- The Washington Times - Tuesday, May 3, 2005

Giant Food plans to lay off as many as 500 local employees as the Landover grocer pulls out of the manufacturing business and shuts down several warehouses and distribution centers.

The plan, announced yesterday, is another change for the 69-year-old company, which has been trying to improve itself in the face of increasing competition.

This year, the D.C. region’s largest grocery chain will eliminate its three manufacturing operations and close several older warehouses.

It also plans to sell its 80-acre Landover warehouse and office complex by the end of the year. The company is looking at sites in Prince George’s County to house its 200 to 250 headquarters employees.

Giant officials say the changes are part of the company’s plan to streamline operations and put more time and money into new and existing stores. Giant merged with sister grocer Stop & Shop Supermarket Company, based in Quincy, Mass., last year. Both companies are part of Dutch food retailer Royal Ahold NV.

“All of these changes will advance our long-term goal of significantly improving our supply-chain operations, leading to greater service to our stores,” said Bill Holmes, executive vice president and general manager of Giant.

In the next two years, Giant plans to build at least 12 new and replacement stores and remodel 25 existing locations, creating about 250 management positions.

Mark Millman, president of Millman Search Group, a retail consulting firm in Owings Mills, Md., said Giant needs to enhance its stores because it is losing market share as more high-end competitors like Whole Foods Market and Wegmansexpand in the region.

“If they don’t upgrade their stores, they are going to continue to erode their business,” he said. “Because of the competition coming into this market, they have no choice.”

Giant opened in the District in 1936, moving its headquarters and distribution center to Landover in 1958.

It now operates 203 supermarkets in Virginia, Maryland, the District, Delaware and New Jersey under the Giant and Super G names, and has 25,000 employees.

The Super G stores in southern New Jersey will be transferred to Stop & Shop and will do business under that name within the next six months.

“If that works well, they will be encouraged to go more south and continue to convert Giants into Stop & Shop,” Mr. Millman said.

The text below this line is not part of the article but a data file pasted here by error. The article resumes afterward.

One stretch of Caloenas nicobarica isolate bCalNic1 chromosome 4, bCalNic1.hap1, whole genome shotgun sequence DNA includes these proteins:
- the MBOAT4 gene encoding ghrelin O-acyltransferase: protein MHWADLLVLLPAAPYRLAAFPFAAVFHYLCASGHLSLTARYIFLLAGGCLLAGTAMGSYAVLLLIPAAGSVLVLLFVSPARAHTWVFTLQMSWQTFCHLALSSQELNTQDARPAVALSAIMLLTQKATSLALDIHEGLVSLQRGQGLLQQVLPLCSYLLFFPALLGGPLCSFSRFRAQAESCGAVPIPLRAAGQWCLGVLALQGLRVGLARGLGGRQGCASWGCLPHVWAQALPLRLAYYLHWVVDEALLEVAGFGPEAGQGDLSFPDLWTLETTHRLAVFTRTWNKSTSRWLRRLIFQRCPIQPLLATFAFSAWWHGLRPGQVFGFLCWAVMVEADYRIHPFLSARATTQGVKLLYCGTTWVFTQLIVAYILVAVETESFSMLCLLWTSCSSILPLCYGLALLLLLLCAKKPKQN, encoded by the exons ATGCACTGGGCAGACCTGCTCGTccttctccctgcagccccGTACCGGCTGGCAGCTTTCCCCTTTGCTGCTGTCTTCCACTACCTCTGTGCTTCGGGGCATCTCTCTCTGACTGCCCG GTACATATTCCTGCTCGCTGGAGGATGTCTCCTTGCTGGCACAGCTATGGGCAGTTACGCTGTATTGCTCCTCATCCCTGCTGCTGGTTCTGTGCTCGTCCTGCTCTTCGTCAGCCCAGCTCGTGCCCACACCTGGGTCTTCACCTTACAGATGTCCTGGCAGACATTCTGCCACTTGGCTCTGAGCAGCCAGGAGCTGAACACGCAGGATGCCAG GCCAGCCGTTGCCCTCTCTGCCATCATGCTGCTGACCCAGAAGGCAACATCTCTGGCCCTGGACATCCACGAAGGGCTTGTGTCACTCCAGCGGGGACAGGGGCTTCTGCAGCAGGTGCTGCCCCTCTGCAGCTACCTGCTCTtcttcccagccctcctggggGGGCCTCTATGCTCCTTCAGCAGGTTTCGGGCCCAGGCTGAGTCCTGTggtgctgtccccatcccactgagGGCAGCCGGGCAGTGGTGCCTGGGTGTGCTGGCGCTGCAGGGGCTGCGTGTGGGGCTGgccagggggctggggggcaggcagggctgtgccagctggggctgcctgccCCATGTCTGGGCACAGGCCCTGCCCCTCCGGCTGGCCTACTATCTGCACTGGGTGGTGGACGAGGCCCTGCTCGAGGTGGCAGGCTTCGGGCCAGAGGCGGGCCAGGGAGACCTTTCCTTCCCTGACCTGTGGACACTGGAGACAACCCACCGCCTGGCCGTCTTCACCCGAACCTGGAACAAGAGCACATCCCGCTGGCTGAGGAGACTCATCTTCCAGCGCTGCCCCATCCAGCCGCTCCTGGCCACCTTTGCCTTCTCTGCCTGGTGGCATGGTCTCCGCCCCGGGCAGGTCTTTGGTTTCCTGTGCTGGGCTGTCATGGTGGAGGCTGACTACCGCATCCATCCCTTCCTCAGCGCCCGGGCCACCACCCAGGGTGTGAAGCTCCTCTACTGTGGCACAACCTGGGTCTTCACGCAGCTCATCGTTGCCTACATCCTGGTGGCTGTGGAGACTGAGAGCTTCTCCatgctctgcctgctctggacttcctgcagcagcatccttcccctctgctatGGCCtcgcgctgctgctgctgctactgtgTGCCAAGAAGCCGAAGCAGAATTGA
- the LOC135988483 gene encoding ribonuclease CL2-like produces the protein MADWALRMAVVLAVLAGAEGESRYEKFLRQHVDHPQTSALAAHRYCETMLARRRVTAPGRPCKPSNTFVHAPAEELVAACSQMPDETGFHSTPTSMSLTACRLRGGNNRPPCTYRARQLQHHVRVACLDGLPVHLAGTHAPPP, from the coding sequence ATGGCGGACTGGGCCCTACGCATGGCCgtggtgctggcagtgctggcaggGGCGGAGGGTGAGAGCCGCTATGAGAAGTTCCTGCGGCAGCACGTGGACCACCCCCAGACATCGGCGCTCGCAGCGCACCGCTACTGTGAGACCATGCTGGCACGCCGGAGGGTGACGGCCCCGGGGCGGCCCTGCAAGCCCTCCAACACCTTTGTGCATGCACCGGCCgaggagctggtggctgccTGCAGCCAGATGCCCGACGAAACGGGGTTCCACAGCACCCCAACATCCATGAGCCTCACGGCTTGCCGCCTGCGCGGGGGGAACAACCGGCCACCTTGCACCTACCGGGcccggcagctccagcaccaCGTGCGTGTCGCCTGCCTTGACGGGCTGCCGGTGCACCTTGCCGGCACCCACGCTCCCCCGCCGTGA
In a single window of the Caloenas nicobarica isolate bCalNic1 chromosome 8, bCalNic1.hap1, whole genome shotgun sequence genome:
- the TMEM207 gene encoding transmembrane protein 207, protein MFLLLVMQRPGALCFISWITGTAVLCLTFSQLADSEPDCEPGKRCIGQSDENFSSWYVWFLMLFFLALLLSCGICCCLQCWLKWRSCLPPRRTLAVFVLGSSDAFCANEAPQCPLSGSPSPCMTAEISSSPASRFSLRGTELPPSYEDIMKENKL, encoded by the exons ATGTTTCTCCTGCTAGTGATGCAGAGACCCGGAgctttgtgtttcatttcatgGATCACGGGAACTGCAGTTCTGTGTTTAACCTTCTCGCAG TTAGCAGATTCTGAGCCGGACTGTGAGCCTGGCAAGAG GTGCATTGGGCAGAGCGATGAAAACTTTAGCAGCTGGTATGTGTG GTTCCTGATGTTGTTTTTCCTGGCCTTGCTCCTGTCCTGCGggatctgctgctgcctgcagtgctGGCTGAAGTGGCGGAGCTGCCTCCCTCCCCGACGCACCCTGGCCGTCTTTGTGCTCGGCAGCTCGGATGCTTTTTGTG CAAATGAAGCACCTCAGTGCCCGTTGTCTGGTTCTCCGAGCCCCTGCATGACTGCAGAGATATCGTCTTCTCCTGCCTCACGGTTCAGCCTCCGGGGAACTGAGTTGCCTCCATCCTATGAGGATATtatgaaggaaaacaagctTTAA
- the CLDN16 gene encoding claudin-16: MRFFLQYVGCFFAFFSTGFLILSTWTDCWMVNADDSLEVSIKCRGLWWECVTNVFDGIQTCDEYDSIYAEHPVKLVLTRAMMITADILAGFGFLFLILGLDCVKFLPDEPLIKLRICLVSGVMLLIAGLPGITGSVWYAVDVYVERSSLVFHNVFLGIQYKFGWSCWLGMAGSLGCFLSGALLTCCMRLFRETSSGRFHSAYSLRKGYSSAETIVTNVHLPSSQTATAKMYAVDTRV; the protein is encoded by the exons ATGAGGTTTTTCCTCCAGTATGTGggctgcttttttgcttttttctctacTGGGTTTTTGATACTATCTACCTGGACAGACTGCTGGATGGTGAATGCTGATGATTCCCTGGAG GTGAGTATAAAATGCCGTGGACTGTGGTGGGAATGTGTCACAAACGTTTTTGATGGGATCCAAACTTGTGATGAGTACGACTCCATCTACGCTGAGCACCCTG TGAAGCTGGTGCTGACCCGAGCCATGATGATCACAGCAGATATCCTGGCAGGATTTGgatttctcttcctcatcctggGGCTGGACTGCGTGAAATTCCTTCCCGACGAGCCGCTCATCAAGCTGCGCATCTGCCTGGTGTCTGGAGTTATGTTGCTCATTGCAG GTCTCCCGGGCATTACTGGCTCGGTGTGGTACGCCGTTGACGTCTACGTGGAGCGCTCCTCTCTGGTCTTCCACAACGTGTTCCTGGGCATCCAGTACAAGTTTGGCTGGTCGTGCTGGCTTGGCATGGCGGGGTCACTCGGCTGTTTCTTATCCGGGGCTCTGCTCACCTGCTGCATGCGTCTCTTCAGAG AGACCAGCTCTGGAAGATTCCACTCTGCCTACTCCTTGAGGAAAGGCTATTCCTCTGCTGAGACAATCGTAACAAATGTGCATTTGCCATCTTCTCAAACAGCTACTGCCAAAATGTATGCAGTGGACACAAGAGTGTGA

Giant’s dairy and ice-cube manufacturing plants, both in Landover, and the company’s ice-cream manufacturing facility in Jessup, Md., will be sold or closed. The company expects the employees working in the dairy facility to remain employed by the new owner-operator.

Giant is looking for alternative suppliers for its ice-cube and ice-cream business.

Giant’s warehouse and distribution facilities for its frozen food, health and beauty care, and nonfood products will be closed.

The company’s frozen-food distribution, which currently is handled in Jessup, will be transferred to a third party.

The health and beauty care and nonfood products will be transferred to American Sales Co. of Lancaster, N.Y., which is owned by Royal Ahold.

“The distribution centers being closed are very old and largely inefficient,” Mr. Holmes said. “It is no longer economically viable to continue to operate these smaller, outdated facilities.”

Since Royal Ahold bought Giant in 1998, other operations, including the bakery in Silver Spring, have been closed.

Giant will continue to operate its dry-grocery facility and perishables distribution center, both of which opened in 2003 in Jessup.

The 500 distribution, manufacturing and transportation employees were informed of Giant’s decision to cease those operations in staff meetings on Monday. The company says it will offer packages including severance, continuing benefits and career-center services.

Royal Ahold began combining Giant and Stop & Shop’s operations last year in an effort to restore its financial stability after it was engulfed in an accounting scandal at its Columbia, Md., U.S. Foodservice subsidiary that threatened to bankrupt the company.

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